For a business person, the truth seems to depend on who’s listening at that moment – I don’t know what they do when there are more than a few people in the room at once. Try to cover every base, I guess.
Keep in mind that businessmen and politicians lie – it’s the nature of the beast. Well, maybe they don’t lie; maybe they just manipulate the information. But they’re certainly going to do everything in their power to avoid telling you the real truth, which could be anything from “Hey, I screwed up, I trusted the guy I was dealing with and cut him some slack, and now you’re going to be the one who pays for it” to “Oops, I was so involved with my other projects that I let yours slide”. I mean, who wants to hear that?
Artists have a talent for the truth; business people make their living off the exploitation of that talent. And the truth always has two sides, no matter what your therapist says. Remember that a half-empty glass is also half-full; just don’t misplace the glass.
7. “Nobody but me ever gets this scared.”
In my heart of hearts I honestly believe this is true, but I try to avoid thinking about it.
8. “Why doesn’t anyone understand me?”
This is really a lot of fun when you’re an adolescent; that feeling of being completely misunderstood adds to the general angst of your horrible life, and may actually improve your work for a while. With the onset of your first Great Passion, you will think you were wrong – for one shining moment, there’ll be someone else in the world who (you’re convinced) understands everything about you.
Eventually you’ll do something artistic like singing your Magnum Opus to that person, and they will say “Gee, what a pretty song” or something equally incomprehensible, and it’ll all crash.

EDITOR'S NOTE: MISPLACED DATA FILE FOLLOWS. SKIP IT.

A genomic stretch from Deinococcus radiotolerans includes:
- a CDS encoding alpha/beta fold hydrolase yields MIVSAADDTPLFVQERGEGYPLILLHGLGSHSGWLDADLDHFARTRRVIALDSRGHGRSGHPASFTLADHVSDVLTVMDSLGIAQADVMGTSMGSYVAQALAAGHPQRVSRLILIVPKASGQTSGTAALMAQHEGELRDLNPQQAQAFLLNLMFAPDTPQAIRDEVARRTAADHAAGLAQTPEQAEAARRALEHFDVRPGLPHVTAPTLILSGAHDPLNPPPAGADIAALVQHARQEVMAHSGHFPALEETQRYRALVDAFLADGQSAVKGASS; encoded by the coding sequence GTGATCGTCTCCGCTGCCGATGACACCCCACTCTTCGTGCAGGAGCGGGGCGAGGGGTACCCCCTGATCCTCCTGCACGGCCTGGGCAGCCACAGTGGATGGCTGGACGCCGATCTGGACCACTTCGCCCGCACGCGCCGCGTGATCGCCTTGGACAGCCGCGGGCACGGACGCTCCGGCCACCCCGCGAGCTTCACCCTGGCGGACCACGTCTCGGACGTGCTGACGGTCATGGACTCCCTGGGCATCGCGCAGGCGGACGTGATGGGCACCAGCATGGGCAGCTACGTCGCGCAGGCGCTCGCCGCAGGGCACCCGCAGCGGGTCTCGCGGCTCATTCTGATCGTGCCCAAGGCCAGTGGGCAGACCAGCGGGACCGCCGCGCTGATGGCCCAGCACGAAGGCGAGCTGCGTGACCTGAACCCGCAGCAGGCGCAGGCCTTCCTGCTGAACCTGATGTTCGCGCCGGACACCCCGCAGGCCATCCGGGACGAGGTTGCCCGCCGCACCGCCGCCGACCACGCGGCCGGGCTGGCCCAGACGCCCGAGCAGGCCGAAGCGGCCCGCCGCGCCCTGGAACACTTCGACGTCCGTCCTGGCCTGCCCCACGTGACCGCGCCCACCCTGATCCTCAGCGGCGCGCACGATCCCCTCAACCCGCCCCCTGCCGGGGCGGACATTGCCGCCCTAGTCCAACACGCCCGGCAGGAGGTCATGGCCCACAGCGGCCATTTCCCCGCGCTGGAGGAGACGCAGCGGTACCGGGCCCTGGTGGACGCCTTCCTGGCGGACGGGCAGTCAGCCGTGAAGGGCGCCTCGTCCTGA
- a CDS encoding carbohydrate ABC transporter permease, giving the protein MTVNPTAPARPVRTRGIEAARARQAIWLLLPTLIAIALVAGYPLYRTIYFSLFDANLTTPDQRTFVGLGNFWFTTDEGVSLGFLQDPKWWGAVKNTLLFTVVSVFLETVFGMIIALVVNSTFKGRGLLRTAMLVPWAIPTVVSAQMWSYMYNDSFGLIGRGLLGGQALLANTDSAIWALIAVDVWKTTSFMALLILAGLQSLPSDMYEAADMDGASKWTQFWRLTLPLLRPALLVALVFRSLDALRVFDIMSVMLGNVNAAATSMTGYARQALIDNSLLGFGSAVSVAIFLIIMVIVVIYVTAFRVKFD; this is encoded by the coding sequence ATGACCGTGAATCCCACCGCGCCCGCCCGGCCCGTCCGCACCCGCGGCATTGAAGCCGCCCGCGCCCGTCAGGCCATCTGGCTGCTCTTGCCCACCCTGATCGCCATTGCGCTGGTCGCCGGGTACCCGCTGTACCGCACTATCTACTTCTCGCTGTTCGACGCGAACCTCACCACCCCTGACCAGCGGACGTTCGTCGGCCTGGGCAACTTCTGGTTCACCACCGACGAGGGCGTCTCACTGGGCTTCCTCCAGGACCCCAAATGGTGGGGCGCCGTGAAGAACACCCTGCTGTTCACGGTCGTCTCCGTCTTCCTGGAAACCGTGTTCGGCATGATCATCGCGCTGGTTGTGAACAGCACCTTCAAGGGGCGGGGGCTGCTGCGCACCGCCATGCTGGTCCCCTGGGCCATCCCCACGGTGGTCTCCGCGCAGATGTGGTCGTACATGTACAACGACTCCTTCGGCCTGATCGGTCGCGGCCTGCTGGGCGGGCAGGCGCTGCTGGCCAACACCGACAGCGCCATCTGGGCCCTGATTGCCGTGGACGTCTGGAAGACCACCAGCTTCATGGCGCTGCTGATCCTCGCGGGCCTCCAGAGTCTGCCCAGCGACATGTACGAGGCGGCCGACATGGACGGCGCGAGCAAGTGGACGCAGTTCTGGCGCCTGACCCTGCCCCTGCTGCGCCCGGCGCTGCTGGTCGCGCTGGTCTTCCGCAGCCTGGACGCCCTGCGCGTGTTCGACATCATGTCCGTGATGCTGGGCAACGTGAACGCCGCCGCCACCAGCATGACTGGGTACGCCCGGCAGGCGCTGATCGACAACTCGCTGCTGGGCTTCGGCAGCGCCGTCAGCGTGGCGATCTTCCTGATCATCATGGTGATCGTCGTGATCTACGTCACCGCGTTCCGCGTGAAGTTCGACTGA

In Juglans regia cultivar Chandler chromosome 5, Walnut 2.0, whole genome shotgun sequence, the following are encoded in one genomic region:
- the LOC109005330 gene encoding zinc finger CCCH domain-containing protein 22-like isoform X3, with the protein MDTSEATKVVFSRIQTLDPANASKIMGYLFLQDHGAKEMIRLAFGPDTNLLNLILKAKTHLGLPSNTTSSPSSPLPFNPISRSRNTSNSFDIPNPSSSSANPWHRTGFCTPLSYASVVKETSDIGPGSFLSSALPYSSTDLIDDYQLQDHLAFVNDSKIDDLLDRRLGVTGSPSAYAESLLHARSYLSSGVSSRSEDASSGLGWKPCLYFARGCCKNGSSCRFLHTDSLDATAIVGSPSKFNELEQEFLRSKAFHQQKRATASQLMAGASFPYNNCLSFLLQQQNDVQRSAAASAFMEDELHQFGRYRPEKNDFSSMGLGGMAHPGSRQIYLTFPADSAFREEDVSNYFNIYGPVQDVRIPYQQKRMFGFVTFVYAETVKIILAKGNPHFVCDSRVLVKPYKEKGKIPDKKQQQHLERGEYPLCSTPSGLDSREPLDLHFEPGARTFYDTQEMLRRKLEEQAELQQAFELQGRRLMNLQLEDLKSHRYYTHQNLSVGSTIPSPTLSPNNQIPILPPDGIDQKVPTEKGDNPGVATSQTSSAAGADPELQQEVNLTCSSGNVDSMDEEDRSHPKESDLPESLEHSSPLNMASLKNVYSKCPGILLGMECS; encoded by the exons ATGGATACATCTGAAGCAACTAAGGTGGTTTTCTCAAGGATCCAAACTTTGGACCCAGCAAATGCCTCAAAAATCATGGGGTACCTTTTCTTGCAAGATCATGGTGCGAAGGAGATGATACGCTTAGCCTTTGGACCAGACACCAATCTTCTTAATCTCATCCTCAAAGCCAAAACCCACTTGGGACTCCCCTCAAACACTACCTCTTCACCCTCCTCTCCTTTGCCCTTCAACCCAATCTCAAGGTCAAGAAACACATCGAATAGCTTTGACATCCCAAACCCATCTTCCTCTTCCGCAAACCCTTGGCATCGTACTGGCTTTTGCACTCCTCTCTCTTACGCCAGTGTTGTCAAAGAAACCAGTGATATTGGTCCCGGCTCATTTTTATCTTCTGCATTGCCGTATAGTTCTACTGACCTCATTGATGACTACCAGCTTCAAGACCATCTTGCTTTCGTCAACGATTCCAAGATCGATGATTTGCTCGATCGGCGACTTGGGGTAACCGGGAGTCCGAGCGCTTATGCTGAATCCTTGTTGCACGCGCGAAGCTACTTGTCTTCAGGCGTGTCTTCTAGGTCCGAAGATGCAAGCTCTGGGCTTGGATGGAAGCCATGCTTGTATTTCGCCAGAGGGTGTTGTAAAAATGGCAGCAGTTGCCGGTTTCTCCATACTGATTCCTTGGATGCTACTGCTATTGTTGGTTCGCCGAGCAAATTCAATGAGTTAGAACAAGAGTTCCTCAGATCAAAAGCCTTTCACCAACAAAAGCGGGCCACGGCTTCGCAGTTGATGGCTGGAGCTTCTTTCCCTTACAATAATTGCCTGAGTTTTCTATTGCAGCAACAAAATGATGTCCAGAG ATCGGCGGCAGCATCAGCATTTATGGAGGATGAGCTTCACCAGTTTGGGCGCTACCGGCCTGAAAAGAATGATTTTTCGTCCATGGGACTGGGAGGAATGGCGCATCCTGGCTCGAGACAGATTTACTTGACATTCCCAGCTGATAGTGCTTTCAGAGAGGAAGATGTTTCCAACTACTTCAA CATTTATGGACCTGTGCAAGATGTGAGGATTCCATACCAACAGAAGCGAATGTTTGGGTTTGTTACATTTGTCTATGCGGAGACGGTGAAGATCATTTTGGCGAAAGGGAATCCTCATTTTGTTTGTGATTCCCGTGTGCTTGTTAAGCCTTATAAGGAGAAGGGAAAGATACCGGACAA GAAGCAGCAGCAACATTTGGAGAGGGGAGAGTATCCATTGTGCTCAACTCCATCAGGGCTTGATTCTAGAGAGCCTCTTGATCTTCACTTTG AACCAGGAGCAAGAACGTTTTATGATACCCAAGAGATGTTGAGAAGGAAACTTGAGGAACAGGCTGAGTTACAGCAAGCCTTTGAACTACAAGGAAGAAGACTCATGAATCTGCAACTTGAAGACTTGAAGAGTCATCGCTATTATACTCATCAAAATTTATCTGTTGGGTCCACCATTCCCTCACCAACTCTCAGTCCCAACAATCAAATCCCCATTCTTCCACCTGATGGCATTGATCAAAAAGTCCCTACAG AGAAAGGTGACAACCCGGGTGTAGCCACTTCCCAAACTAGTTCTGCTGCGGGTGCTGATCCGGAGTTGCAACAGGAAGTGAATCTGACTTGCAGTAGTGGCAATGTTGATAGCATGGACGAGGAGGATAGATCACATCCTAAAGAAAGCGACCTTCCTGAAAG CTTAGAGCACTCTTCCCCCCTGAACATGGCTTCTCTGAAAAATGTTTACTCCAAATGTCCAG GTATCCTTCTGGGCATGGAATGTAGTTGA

I am perfectly capable of answering “What time is it?” with a one-sided discussion ranging from the origins of the universe in space/time to how a watch is made. My partner’s exasperated comment is usually “Why does everything have to be so f!@#ing profound for you?” Maybe it’s that I’ve retained a childlike ability to see the world with new eyes. Maybe I need to process things verbally before they’re clear to me. Maybe I just like to hear myself talk. I know that as badly as I want to be understood, I want just as badly to understand.
By the time you reach my age, you’ll have come full circle, and you’ll accept that no one really understands anyone else in this world. Most of us have to be satisfied with verbal communication and e-mail.
9. “Why aren’t I ever satisfied?”
It is not in the nature of artists to be satisfied. Say this again: it is not in the nature of artists to be satisfied. That’s why.
I tried explaining this to a therapist who asked me what being a writer was “really” like. I told her that being an artist means living with a monkey on your back; an addiction to creation so deep that whenever you aren’t involved in the act of creation, you feel absolutely awful.
And like any addict, the last fix only holds us so long. That great show I did flies right out of my head next time I walk on stage. The record comes to a gig, and I hear every missed opportunity as it goes past. Writing a song I consider great is enjoyable for a while, but it also means every new song from that moment on has to measure up to my best.
On top of it, there’s always someone somewhere doing something I do, but doing it better. As an artist, I try to look to the best for inspiration; that means when I play piano, I’m comparing it to Chick Corea or Oscar Peterson. My guitar work sits next to Chet Atkins and Eric Clapton – I don’t say I reach it, but I spend my time striving toward it. None of us compare ourselves to those beneath us so we can gloat; we all look to those above so we can learn.
Worse yet, due to the nature of our business, an addiction to creation can quickly become an addiction to “Bigger Is Better”, more commonly known as The Search For The Brass Ring. Major label contracts, stadium tours, big bucks from fawning publishers, the luxury of infinite budgets – these would all be very satisfying. And we all deserve them.
The sad truth is that satisfaction is a rarity, usually reserved for dogs at the end of a big meal. This mindset can make you very bitter very fast, so watch out! Even though it makes me feel stupid, when dissatisfaction starts gnawing a big hole in my stomach I make a list of everything I have to be grateful about. It’s a little Pollyannaish, but it makes me feel better. There was a time not so long ago when my list was “Rent, food, utility money for three months. Winter coat. Friends. Talent.” In that moment, I was content.
Or as my buddy Albert Einstein once said, “All science requires faith in the inner harmony of the world. Our longing for understanding is eternal.” ‘Nuff said.
If you want to see this on line, go to: https://janisian.com/reading/myeviltwin.php